Maguire Construction has been turning creative — or classic — visions into homes in New England.
TO FAMILY-OWNED Maguire Construction, a design/build project is more about the relationship with the client than simply building a home or performing a renovation. though company owners and project managers enjoy the process of transforming ideas into a beautiful, custom home.
"We are usually with the client all through the design," Partner Tanner Maguire says.
Maguire is a second-generation leader at the Yarmouth, Maine-based company. The company specializes in serving high-end homeowners with design/builds or renovations, including historic renovations. "I think it's an advantage in these highend homes, that through the design process, we're developing a relationship with the client, getting to know them and their likes and dislikes," Maguire says. "We have an understanding of the structure itself by the time we have a set of construction drawings. "It makes us a lot more efficient in the field, while wefre building the house," he adds. "We feel like we already know the people."
Though Maguire Construction builds to suit any taste - the company is planning to break ground on a very contemporary style home this summer - a look at its portfolio of new homes shows a lot of New Englandfs well-loved Shingle-style architecture and heavy influences from John Calvin Stevens, the "Designer of Maine," known for his innovations to Shingle-style architecture and an influential, six-decade career.
"Those kinds of choices are coming from the client," Maguire says. "We do the whole spectrum of residential building."
His parents, Robert and Carla Maguire, started the company more than 30 years ago. The company moved into the high-end residential market in the early '90s after working in light commercial and framing.
“We’re best known as a small business that gives focused attention to each project and each client,” Maguire says. “I think that really shows in the relationships we have with customers. We are still in contact with all of our clients. Long after their project has been completed we are their first phone call if they have an issue with their home, and that’s important to us.”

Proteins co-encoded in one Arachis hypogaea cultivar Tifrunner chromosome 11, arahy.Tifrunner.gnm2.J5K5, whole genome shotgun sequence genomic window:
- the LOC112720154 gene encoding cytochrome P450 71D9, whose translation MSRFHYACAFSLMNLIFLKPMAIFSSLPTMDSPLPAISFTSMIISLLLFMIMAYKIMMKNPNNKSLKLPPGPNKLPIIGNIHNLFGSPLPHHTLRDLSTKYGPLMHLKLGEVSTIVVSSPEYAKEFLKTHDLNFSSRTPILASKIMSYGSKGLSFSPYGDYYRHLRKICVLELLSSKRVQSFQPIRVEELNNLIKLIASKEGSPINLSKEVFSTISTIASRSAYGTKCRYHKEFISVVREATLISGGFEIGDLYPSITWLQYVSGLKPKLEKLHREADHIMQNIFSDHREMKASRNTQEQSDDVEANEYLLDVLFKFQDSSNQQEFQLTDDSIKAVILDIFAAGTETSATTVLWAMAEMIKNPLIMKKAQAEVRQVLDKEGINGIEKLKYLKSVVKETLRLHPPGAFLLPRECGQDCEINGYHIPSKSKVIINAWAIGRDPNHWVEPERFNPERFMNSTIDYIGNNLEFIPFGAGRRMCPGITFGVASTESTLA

Black Bear Woodworking and Fine Cabinetry, a division within the company, allows for quality control, consistency and greater customization for homeowners.
The cabinetry division has been part of the company all along.
“We have always done our own cabinetry and interior finishes,” Maguire says. “What we’re known for is our interior finishes and our custom cabinetry. We are micromanagers, and so I love having everything in-house. We communicate with each other all through the process. The people who are framing the walls and building the house are working with the people putting in the cabinetry and doing the interior finishes. These men feel a responsibility to do everything perfectly through each phase of construction.”
The division offers customers custom kitchens, vanities, built-ins and furniture in any design. These elements can speak to each client’s unique style, ranging from cottage, colonial, mission, contemporary or a mix of several influences.
Custom cabinetry also allows clients to take advantage of every square inch, Maguire says. This is especially efficacious in renovations — when builders work within existing conditions and constraints but need to maximize efficiency.
“There are companies out there selling semi-custom,” he says. “As far as I’m concerned, it’s either custom or it’s not custom. Our cabinetry gives you the ability to truly utilize spaces.”
Reinventing a Space
Maguire Construction can change an old home — or a historic one — into an elegant reflection of the homeowner’s tastes.
In the case of a historic building, such as a former carriage house of a prominent inn in Camden, Maine, Maguire considers the original architects’ intent, the feeling in the community and, of course, the vision of the client.
Now, inside is a luxurious living space. The exterior is resided and retrimmed with new windows and roofs but maintains its unique and memorable identity, part of local nostalgia.
“If you look at Castle Rock, that was an incredibly unique structure to begin with,” he says. “It was important to us and to the client and architect that we preserve that. It was such a landmark in town, we wanted to keep that. You don’t want to make it unrecognizable.”
Through the Process
Four project managers oversee one home build at a time and participate throughout the entire process, from design meetings to handing over the key. Tanner Maguire and his father attend initial client meetings to start the relationship with each prospective homeowner.
“We’re small and we like being small,” he says. “We give a lot more personal attention than a lot of the bigger companies. We limit ourselves to a few projects and we have tunnel vision on those.”